Ruling heightens risk of UK data and defamation claims for US media

Out-Law Analysis | 25 Jan 2022 | 3:36 pm | 9 min. read

US-based publishers and other foreign media may be more likely to face data protection and defamation claims before the English courts in future following a recent ruling by the Court of Appeal in London.

The judgment of the court in the case of Soriano v Forensic News LLC clarified how the territorial scope of the EU General Data Protection Regulation (EU GDPR) may be interpreted by English judges in the context of foreign-based publishers, as well as when it will be possible for defamation claimants to serve their claims on companies based outside of England and Wales.

The case

The claimant, Walter Soriano, is an Israeli national and British citizen who is resident in the UK. The case primarily concerned eight publications and 432 tweets and Facebook posts published by multiple defendants, which included the corporation which owns Forensic News LLC and journalists who write for the publication, all of whom were domiciled in the US. The publications contained numerous allegations about Soriano, including that he “is the ‘thug’ of the current Prime Minister of Israel” and that he “is guilty of multiple homicide”.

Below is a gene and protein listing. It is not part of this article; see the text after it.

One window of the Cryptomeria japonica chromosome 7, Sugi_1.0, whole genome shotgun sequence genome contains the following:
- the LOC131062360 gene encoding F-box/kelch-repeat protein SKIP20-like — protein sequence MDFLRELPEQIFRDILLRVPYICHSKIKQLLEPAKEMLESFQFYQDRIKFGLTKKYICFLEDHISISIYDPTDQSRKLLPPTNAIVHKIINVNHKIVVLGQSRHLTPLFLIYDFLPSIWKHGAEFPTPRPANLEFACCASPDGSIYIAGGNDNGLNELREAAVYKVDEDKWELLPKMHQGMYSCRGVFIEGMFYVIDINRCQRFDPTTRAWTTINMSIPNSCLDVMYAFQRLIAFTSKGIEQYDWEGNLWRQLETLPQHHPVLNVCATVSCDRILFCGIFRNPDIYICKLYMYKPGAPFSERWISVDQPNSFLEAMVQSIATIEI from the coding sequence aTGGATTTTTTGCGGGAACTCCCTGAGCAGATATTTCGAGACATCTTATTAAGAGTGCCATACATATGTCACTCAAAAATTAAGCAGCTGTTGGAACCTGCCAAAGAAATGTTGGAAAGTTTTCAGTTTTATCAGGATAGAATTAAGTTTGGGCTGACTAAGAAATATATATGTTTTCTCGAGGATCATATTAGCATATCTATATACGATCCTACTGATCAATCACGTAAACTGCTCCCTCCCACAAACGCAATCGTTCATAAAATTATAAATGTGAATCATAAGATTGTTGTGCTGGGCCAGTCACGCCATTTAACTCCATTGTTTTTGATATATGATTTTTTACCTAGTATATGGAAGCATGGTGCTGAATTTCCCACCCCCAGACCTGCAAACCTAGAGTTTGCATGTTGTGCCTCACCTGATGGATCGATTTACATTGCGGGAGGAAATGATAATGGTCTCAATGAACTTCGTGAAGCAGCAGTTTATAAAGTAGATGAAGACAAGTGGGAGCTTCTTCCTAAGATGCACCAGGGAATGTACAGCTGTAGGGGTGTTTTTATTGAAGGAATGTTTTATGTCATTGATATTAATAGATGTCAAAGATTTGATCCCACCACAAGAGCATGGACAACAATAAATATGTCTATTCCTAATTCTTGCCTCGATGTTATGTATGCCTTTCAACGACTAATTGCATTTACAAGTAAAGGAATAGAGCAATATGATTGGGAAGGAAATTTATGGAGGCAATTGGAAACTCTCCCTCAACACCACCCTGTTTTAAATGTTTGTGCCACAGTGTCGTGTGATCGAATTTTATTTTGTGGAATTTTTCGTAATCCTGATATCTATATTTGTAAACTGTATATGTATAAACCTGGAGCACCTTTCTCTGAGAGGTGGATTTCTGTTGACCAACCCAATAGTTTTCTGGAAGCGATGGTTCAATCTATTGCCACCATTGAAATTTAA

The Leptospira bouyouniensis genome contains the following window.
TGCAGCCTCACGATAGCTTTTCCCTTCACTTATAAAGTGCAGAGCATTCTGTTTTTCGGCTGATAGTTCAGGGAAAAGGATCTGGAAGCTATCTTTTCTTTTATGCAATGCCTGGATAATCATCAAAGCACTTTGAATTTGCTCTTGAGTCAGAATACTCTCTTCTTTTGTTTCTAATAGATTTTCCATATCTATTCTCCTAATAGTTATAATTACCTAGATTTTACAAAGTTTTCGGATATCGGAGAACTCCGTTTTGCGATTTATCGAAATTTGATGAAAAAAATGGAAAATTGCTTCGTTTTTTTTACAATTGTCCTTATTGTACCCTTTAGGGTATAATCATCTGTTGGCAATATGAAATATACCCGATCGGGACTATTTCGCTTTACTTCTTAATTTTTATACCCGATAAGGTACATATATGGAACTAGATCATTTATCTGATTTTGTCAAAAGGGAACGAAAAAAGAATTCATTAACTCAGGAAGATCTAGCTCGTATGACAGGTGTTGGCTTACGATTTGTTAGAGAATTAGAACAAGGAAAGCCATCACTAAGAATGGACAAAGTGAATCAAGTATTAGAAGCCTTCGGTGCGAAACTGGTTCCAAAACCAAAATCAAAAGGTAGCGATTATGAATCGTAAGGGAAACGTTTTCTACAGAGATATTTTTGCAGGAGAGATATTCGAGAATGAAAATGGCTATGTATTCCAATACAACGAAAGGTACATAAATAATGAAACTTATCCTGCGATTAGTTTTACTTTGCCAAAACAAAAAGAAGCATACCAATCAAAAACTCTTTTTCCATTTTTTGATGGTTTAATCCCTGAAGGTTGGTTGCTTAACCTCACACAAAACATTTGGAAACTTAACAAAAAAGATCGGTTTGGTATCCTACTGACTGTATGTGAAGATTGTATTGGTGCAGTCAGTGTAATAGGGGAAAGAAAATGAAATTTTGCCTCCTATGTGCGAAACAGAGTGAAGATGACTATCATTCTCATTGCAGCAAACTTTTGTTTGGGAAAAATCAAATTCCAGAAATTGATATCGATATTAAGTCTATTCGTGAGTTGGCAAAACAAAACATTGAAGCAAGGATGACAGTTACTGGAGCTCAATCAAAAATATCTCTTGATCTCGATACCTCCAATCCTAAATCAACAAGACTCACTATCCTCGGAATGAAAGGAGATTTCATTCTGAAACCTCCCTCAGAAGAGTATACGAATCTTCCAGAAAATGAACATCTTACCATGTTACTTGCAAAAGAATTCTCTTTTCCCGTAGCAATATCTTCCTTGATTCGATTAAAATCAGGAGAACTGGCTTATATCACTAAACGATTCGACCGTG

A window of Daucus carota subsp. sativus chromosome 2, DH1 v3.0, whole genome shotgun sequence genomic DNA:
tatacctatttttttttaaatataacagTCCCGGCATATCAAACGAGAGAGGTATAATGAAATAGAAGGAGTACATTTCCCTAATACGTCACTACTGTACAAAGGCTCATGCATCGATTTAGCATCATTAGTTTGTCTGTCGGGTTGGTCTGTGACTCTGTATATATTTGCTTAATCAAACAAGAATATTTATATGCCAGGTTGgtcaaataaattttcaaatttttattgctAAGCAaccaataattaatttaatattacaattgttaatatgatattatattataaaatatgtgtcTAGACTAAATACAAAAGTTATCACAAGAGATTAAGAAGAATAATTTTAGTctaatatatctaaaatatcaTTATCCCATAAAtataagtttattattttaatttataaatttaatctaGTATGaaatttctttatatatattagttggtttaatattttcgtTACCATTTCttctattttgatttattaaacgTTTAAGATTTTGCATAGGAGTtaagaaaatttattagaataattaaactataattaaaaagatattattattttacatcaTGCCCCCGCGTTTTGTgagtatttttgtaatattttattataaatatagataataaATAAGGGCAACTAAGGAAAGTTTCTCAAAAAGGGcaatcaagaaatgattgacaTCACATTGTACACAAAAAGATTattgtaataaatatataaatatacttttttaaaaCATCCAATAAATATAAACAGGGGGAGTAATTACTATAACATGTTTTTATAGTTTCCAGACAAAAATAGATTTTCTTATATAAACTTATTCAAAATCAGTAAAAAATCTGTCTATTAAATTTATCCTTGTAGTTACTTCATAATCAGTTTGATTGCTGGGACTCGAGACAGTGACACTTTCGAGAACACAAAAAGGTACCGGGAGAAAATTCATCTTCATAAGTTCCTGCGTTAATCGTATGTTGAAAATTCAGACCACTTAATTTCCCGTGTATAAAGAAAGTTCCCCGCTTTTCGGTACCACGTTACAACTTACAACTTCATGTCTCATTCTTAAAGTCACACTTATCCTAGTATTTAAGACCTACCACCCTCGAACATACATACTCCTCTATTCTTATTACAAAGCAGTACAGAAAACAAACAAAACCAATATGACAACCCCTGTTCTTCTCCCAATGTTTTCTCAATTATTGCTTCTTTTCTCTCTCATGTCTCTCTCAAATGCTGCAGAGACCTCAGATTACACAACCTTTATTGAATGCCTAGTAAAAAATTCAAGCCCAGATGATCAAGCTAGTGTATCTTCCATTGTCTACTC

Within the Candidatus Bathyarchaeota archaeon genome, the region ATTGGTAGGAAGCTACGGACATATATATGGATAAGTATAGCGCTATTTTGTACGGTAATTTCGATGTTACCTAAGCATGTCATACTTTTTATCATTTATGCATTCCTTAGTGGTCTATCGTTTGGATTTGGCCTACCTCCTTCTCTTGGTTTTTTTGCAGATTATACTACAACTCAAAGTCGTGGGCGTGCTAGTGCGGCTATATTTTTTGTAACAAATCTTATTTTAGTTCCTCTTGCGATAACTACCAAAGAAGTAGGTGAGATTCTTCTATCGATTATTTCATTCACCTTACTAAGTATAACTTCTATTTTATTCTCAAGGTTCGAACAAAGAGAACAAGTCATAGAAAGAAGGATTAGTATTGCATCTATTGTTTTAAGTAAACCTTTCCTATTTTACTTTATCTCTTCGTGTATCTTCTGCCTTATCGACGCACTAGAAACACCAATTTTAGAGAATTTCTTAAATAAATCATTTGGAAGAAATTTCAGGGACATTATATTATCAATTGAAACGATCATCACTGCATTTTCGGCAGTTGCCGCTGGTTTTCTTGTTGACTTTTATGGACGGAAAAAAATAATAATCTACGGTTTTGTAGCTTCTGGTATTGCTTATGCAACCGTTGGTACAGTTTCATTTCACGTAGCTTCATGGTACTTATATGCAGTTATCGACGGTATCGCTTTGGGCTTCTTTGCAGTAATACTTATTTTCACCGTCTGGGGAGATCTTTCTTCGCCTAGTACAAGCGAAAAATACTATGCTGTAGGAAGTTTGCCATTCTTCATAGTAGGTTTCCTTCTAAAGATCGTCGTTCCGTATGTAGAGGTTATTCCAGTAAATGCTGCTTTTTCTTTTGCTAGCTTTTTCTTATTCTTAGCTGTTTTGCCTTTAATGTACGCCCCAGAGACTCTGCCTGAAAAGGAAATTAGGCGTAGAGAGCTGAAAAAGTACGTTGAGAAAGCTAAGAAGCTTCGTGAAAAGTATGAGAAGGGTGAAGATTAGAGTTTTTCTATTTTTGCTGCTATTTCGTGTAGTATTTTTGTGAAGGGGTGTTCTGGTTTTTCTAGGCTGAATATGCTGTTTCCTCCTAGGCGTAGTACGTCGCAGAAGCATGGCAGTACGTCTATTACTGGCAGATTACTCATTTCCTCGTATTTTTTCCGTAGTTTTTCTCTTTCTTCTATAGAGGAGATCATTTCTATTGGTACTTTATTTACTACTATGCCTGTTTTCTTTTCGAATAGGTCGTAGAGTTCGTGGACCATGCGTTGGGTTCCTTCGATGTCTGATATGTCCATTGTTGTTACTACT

Soriano brought claims in libel, misuse of private information (MOPI), malicious falsehood, data protection and harassment in the High Court. Mr Justice Jay, the judge who considered the case in the High Court, granted Soriano permission to serve the libel and MOPI claims on the US defendants but refused to allow service out of the jurisdiction in relation to all other claims.

Five out of the six defendants appealed against the High Court’s decision and Soriano cross-appealed the judge’s refusal to allow service out of the jurisdiction for the data protection and malicious falsehood claims.